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Bay Area team developing artificial testicle

What if science could replicate a critical piece of the male anatomy?
For some men, the dream of becoming a father is difficult, or even impossible, because of causes ranging from chemotherapy to genetic factors. But what if science could replicate a critical piece of the male anatomy?

"Maybe we can create sperm from nothing," says Paul Turek, M.D.

Dr. Turek is a male reproductive specialist in San Francisco and is part of a research group that's working on the equivalent of an artificial testicle. He says the project began with an animal model.

"We used skin cells, turned them into stem cells, and then put them in a mouse testicle, but you really can't grow a man's sperm in a mouse testicle and use it," Turek explained.

He says the solution was to build their own incubator, mimicking the biology of the male reproductive system. It's housed at a San Francisco start-up, Mandalmed.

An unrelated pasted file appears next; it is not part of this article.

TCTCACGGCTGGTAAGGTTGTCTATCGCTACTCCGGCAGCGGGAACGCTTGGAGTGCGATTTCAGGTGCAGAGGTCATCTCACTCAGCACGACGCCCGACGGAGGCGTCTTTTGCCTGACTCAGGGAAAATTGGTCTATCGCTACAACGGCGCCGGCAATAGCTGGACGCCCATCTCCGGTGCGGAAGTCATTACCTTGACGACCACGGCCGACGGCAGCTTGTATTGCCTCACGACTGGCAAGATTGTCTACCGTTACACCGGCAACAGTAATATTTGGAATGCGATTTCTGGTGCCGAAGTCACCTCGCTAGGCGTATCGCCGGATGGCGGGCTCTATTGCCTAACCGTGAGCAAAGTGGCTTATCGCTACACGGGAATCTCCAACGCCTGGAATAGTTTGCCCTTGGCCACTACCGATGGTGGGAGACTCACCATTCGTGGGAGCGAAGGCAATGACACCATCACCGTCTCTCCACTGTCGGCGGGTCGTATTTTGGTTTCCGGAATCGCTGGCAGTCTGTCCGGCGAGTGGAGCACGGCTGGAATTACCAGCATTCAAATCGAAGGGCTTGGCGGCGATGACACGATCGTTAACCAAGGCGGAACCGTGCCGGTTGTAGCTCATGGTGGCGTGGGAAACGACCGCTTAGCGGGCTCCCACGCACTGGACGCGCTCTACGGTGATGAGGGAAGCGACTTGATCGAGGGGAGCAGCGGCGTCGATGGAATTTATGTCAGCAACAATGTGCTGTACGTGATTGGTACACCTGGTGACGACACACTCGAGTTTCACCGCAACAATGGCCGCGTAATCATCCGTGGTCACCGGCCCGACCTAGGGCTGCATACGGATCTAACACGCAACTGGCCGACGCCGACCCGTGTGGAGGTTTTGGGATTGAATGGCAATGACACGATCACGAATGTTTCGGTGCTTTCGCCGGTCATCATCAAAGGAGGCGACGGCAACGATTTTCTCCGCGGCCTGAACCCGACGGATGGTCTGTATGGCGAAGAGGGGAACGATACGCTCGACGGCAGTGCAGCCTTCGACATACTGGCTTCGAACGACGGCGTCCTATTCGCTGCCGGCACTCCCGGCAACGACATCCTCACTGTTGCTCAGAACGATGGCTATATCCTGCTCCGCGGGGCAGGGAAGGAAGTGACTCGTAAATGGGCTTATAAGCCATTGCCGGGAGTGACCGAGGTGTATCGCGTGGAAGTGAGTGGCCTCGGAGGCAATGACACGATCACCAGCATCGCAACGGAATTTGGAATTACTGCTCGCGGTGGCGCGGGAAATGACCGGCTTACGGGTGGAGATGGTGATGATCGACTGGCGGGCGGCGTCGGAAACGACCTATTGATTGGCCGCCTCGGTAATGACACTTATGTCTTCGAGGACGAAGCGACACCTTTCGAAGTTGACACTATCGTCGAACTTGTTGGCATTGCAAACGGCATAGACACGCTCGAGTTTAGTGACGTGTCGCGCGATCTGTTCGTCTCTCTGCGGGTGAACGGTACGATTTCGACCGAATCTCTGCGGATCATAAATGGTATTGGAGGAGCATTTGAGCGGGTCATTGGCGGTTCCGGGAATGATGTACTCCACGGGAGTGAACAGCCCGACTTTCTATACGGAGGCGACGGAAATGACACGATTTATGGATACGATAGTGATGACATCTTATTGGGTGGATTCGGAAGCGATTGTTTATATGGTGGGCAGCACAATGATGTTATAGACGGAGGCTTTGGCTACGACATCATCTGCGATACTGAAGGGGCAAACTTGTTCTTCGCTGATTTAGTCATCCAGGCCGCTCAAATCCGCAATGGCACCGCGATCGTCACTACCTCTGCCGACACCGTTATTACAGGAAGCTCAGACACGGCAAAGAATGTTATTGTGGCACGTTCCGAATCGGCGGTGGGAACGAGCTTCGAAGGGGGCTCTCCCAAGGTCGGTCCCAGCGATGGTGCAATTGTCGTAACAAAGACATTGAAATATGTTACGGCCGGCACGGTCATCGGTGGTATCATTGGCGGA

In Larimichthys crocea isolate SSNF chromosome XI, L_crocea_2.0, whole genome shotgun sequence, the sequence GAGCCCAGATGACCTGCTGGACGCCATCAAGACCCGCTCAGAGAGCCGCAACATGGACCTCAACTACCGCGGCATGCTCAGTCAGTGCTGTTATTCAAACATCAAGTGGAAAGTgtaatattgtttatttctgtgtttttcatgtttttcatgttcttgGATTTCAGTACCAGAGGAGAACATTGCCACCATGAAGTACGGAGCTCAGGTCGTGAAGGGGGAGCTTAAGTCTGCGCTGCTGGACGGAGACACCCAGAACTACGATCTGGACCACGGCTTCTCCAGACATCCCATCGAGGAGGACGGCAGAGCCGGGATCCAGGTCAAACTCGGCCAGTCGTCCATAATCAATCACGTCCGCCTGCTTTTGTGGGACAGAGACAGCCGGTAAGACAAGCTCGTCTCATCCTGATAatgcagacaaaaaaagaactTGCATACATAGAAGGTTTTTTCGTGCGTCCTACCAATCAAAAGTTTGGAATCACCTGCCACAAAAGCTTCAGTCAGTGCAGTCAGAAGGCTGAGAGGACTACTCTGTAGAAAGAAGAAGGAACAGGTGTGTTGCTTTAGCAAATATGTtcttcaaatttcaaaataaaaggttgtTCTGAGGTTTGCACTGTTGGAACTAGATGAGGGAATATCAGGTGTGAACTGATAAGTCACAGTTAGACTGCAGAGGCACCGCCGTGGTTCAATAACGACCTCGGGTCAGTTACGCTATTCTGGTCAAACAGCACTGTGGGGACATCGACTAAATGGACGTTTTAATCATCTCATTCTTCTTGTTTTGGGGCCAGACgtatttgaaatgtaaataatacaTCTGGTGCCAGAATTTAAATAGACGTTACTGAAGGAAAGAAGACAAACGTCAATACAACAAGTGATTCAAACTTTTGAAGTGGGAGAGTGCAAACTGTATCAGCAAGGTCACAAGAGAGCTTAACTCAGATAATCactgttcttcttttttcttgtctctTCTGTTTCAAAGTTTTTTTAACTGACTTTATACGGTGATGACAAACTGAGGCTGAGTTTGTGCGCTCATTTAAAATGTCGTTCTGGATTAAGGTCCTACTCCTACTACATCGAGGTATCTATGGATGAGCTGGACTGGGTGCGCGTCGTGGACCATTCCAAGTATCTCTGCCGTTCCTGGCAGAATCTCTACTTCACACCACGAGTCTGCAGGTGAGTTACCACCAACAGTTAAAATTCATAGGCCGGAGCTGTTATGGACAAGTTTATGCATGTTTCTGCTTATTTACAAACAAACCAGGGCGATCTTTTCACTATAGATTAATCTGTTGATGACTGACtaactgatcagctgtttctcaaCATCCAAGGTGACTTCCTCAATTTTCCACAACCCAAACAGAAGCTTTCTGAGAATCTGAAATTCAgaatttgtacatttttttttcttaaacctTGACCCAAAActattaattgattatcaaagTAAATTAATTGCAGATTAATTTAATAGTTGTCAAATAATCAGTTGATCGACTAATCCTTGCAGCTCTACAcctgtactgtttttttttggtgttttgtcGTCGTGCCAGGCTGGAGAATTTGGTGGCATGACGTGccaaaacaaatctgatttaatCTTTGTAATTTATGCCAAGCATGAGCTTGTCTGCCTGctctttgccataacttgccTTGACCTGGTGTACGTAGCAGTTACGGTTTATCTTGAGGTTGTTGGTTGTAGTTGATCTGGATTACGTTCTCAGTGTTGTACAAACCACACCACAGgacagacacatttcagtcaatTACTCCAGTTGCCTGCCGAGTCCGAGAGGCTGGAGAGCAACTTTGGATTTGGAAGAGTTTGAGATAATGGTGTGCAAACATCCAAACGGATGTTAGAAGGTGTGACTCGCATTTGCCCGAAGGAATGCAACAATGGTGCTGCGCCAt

Director Connie John, Ph.D., says the device provides an artificial environment made up of several different kinds of human cells and other biologic components that provide support for sperm development.

"The process of spermatogenesis takes 60 days," said John. "So it's a very long process. We have to have a way that we can maintain these cells in a very healthy way."

In a recent trial, the team was able to keep the stem cells alive for 42 days, roughly two-thirds of the normal sperm development cycle. They say early evidence suggests that the artificial environment also influenced the cells to begin the transformation towards sperm cells.

"And they went along the pathway towards sperm by gene expression. So we can tell what a sperm is by the genes it expresses, by the clothes it wears. And it was putting on the right clothes," said Turek.

Turek believes the technology could someday be used in tandem with in-vitro fertilization. While creating human sperm outside the body is still many years away, he says the progress so far may give birth to the dream of creating functioning sperm using a patient's own skin cells.
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health technology medical research San Francisco
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